Sunday, March 3, 2024

Finland to close final border with Russia for two weeks

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Finland announced on Tuesday it would temporarily close its only remaining open border with Russia to stem the influx of asylum seekers, accusing Russia of orchestrating it in retaliation for Finland’s decision to join NATO.

Finnish authorities have been on high alert for weeks over an increase in migrants seeking asylum in the country, blaming it as a Kremlin attempt to sow discord. The government has already closed seven of the eight checkpoints along Finland’s vast border with Russia, with only the Raja Giuseppi checkpoint in hard-to-reach northern Lapland above the Arctic Circle open to travelers. is open to the public.

Prime Minister Petteri Orpo said on Tuesday that Prime Minister Raja Giuseppi would also shut down for two weeks at midnight Wednesday to allow the government to deal with a situation that allegedly threatens Finland’s national security. Asylum applications are limited to airports and ports.

“The government’s goal is to normalize the extraordinary situation on Finland’s eastern borders as quickly as possible,” he told a news conference. “The activities witnessed on the Finnish border must end.”

Interior Minister Mari Rantanen told a news conference that the message to migrants was: “Don’t come, the borders are closed.”

The conflict began when Belarus, a close ally of Russia, issued short-term visas to thousands of people who arrived on one-way tickets from Afghanistan, Syria and Iraq, and later joined forces with the North Atlantic Treaty Organization (NATO) and European countries. This happened two years after he was brought to the border with Poland. Union members were strongly opposed to immigration from these countries.

Although there was no immediate response from the Russian government to Finland’s move, it underscored how relations between the two neighbors have deteriorated sharply since Russia’s full-scale invasion of Ukraine last year.

Finland shares an 830-mile border with Russia and has a history of hostilities. The neighboring countries have been at war many times over the centuries, and Finland was ruled by Russia for more than a century before gaining independence in 1917. Finns have strong memories of her 1939 “Winter War” and World War II, when their country fought against the Soviet Union. The Union and the Lost Territories.

After the war, Finland succumbed to the Soviet threat and adopted a form of neutrality, remaining outside the Atlantic Alliance for more than 70 years. But Russia’s invasion of Ukraine has raised fears in Finland, a country of about 5.6 million people, that it could become one of Russia’s next targets.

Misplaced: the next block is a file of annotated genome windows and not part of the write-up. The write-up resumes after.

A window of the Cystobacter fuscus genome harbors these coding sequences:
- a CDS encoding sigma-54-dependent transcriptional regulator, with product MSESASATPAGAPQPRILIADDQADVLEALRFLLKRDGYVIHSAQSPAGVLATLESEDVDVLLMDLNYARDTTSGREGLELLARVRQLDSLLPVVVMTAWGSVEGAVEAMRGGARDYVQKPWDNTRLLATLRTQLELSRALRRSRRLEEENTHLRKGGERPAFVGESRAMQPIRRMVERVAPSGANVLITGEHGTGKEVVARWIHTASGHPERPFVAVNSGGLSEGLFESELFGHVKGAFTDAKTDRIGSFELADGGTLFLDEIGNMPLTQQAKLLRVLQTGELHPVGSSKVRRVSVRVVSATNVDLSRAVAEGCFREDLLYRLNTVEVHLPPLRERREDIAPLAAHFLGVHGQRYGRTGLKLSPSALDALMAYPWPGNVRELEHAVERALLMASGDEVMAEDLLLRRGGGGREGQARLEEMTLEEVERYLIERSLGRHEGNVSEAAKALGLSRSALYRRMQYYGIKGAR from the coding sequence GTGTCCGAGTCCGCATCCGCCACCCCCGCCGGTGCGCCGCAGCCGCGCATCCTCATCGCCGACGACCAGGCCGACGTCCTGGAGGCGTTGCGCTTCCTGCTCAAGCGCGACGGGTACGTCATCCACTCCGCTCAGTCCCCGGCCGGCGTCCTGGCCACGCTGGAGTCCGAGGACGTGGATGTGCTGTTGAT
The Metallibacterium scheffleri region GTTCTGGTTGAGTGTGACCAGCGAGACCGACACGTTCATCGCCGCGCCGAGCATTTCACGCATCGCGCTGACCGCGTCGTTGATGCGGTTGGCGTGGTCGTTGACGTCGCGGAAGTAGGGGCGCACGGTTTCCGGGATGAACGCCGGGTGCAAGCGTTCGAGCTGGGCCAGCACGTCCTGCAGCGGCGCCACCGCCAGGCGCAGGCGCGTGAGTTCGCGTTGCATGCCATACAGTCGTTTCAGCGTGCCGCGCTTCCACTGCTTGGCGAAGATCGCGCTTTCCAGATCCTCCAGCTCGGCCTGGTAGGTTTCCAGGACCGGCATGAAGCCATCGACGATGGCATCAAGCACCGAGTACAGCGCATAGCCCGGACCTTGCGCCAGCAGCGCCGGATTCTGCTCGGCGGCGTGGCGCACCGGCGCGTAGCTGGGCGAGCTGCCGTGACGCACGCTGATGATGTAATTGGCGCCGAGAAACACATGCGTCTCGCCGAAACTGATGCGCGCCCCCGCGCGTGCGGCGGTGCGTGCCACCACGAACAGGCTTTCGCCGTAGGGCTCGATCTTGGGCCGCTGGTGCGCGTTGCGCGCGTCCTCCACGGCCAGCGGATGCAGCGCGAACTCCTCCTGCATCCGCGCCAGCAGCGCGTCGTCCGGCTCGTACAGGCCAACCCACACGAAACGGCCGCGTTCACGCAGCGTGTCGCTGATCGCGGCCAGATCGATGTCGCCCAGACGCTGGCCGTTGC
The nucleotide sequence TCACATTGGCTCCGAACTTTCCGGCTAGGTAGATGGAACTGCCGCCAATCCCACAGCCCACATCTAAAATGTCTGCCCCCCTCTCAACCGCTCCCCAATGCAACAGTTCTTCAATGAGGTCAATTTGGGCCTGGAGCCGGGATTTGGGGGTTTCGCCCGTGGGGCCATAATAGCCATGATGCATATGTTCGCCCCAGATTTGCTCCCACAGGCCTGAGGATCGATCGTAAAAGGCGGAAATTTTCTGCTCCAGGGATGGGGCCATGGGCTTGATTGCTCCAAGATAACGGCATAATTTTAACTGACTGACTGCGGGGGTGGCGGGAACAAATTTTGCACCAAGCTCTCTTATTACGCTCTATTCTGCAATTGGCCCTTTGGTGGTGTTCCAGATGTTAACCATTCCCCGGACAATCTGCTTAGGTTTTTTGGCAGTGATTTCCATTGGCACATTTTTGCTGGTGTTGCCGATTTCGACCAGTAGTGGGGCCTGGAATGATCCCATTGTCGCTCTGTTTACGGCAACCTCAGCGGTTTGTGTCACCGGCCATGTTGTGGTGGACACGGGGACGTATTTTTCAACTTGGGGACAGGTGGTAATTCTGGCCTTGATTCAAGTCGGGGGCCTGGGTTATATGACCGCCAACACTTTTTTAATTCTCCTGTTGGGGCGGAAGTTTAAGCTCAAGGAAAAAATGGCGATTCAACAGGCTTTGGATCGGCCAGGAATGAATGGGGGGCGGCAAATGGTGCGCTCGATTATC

Abandoning their tradition of non-alignment, Finland and Sweden quickly moved to join NATO, a move Russia described as “clearly hostile.” Finnish authorities said they were preparing for an “unpleasant response” from Russia, citing an influx of migrants across the border as one manifestation of this.

Finland has reported that Russia encourages and assists asylum seekers, who border authorities say are primarily from the Middle East and Africa, to reach its borders despite lacking proper documentation. I’m accusing them of being there. According to Finnish national broadcaster Ale, around 900 people arrived in November, a significant increase from the previous month.

But Olupo said at a press conference on Tuesday: “This is not just a matter of numbers, it’s a matter of phenomena.” “This is a matter of a hybrid operation by Russia, and we do not accept it.”

Russian Foreign Ministry spokeswoman Maria V. Zakharova said the accusations were “baseless” and dismissed them as “misinformation.”

Last week, the European Union’s border and coast guard agency Frontex announced it would deploy 50 police officers and staff, as well as patrol cars and other equipment, to strengthen border security in Finland. He said the security of Finland’s eastern border was a “concern for all of Europe”.

Finland is a member state of the European Union and part of a region of 26 countries in Europe where people can travel freely from country to country without border checks.

NATO Secretary-General Jens Stoltenberg on Tuesday accused Russia of “using migration as a tool” in “an attempt to put pressure on our neighbors and allies.”

“They will not succeed because we stand together and support each other,” he told a press conference in Brussels.

Cassandra Vinograd and Lara Jakes Contributed to the report.

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